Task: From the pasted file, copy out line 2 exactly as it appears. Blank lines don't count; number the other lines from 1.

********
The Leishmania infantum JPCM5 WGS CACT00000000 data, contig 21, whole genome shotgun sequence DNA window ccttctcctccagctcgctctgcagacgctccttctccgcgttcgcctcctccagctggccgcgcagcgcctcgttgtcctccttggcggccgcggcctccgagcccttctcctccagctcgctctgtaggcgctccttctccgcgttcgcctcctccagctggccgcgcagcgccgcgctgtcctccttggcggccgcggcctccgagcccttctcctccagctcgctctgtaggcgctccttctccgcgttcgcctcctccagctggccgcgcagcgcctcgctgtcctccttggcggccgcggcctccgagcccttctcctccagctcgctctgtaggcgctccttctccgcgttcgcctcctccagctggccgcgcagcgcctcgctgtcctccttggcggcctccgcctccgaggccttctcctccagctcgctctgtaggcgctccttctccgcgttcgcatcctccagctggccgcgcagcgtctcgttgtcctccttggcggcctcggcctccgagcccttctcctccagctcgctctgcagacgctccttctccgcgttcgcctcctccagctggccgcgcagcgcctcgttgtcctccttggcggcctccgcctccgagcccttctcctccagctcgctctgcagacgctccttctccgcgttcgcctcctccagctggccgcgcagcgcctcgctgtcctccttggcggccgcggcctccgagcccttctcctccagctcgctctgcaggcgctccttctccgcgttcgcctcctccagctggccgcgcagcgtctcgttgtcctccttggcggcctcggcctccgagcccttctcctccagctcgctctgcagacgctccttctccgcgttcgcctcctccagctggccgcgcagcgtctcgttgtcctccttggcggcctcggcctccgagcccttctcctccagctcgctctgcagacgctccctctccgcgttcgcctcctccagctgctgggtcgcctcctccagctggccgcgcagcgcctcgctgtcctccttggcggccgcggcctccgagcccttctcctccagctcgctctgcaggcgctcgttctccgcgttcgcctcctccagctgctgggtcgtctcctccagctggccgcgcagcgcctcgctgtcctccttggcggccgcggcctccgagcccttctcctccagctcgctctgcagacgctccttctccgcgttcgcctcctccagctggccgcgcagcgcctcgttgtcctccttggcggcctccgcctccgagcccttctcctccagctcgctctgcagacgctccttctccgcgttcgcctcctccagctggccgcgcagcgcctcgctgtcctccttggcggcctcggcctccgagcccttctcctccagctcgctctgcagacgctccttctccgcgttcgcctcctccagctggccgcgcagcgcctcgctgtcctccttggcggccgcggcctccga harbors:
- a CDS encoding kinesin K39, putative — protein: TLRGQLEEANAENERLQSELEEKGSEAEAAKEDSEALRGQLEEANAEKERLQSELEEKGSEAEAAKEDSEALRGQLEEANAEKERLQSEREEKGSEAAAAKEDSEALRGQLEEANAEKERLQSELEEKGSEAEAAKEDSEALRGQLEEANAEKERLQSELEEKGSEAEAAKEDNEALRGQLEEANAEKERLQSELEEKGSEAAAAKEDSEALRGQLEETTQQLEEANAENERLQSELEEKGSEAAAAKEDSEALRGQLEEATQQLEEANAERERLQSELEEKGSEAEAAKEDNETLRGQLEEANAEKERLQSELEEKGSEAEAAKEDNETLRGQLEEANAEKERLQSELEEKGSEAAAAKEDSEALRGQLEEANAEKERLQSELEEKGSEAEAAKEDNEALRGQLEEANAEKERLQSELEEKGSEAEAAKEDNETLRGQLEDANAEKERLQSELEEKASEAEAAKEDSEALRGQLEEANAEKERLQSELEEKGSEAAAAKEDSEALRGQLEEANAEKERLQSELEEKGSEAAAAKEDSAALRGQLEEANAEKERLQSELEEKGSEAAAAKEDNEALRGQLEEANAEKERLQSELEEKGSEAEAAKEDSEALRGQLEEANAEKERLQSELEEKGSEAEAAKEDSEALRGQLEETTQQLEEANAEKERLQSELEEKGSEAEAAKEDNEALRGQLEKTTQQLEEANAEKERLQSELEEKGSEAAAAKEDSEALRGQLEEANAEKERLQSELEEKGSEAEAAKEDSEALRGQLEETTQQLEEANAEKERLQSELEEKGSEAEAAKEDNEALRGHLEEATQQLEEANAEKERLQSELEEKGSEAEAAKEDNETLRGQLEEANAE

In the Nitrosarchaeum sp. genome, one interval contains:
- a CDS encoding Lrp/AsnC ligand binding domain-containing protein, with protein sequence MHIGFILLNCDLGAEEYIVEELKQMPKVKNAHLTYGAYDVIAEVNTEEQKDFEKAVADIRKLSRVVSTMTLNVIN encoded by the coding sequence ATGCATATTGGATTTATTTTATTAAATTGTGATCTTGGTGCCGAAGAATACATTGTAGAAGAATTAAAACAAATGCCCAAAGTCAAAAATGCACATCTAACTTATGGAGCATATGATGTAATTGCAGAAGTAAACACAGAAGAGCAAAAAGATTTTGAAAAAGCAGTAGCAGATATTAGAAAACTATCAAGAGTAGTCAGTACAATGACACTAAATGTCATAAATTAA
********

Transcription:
- a CDS encoding kinesin K39, putative — protein: TLRGQLEEANAENERLQSELEEKGSEAEAAKEDSEALRGQLEEANAEKERLQSELEEKGSEAEAAKEDSEALRGQLEEANAEKERLQSEREEKGSEAAAAKEDSEALRGQLEEANAEKERLQSELEEKGSEAEAAKEDSEALRGQLEEANAEKERLQSELEEKGSEAEAAKEDNEALRGQLEEANAEKERLQSELEEKGSEAAAAKEDSEALRGQLEETTQQLEEANAENERLQSELEEKGSEAAAAKEDSEALRGQLEEATQQLEEANAERERLQSELEEKGSEAEAAKEDNETLRGQLEEANAEKERLQSELEEKGSEAEAAKEDNETLRGQLEEANAEKERLQSELEEKGSEAAAAKEDSEALRGQLEEANAEKERLQSELEEKGSEAEAAKEDNEALRGQLEEANAEKERLQSELEEKGSEAEAAKEDNETLRGQLEDANAEKERLQSELEEKASEAEAAKEDSEALRGQLEEANAEKERLQSELEEKGSEAAAAKEDSEALRGQLEEANAEKERLQSELEEKGSEAAAAKEDSAALRGQLEEANAEKERLQSELEEKGSEAAAAKEDNEALRGQLEEANAEKERLQSELEEKGSEAEAAKEDSEALRGQLEEANAEKERLQSELEEKGSEAEAAKEDSEALRGQLEETTQQLEEANAEKERLQSELEEKGSEAEAAKEDNEALRGQLEKTTQQLEEANAEKERLQSELEEKGSEAAAAKEDSEALRGQLEEANAEKERLQSELEEKGSEAEAAKEDSEALRGQLEETTQQLEEANAEKERLQSELEEKGSEAEAAKEDNEALRGHLEEATQQLEEANAEKERLQSELEEKGSEAEAAKEDNETLRGQLEEANAE